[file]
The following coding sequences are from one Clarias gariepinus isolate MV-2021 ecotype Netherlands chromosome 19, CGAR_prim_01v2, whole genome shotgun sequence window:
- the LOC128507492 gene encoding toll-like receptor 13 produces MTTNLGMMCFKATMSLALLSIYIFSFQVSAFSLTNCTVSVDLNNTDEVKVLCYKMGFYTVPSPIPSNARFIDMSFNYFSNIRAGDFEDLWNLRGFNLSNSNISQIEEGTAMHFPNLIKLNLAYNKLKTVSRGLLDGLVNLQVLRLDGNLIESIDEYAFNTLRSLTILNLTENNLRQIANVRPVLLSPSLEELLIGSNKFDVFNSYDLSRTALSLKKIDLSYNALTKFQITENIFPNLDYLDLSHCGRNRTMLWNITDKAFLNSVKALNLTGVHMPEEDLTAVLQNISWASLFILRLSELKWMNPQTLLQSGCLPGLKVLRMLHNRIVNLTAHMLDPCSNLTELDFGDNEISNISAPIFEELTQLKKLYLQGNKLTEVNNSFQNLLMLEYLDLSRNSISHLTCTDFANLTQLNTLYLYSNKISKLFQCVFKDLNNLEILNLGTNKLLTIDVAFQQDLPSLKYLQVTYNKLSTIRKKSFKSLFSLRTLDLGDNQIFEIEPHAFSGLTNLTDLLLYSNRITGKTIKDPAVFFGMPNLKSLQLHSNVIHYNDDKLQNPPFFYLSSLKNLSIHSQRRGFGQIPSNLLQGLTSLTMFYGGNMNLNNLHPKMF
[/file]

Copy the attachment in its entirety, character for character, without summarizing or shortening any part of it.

The following coding sequences are from one Clarias gariepinus isolate MV-2021 ecotype Netherlands chromosome 19, CGAR_prim_01v2, whole genome shotgun sequence window:
- the LOC128507492 gene encoding toll-like receptor 13 produces MTTNLGMMCFKATMSLALLSIYIFSFQVSAFSLTNCTVSVDLNNTDEVKVLCYKMGFYTVPSPIPSNARFIDMSFNYFSNIRAGDFEDLWNLRGFNLSNSNISQIEEGTAMHFPNLIKLNLAYNKLKTVSRGLLDGLVNLQVLRLDGNLIESIDEYAFNTLRSLTILNLTENNLRQIANVRPVLLSPSLEELLIGSNKFDVFNSYDLSRTALSLKKIDLSYNALTKFQITENIFPNLDYLDLSHCGRNRTMLWNITDKAFLNSVKALNLTGVHMPEEDLTAVLQNISWASLFILRLSELKWMNPQTLLQSGCLPGLKVLRMLHNRIVNLTAHMLDPCSNLTELDFGDNEISNISAPIFEELTQLKKLYLQGNKLTEVNNSFQNLLMLEYLDLSRNSISHLTCTDFANLTQLNTLYLYSNKISKLFQCVFKDLNNLEILNLGTNKLLTIDVAFQQDLPSLKYLQVTYNKLSTIRKKSFKSLFSLRTLDLGDNQIFEIEPHAFSGLTNLTDLLLYSNRITGKTIKDPAVFFGMPNLKSLQLHSNVIHYNDDKLQNPPFFYLSSLKNLSIHSQRRGFGQIPSNLLQGLTSLTMFYGGNMNLNNLHPKMF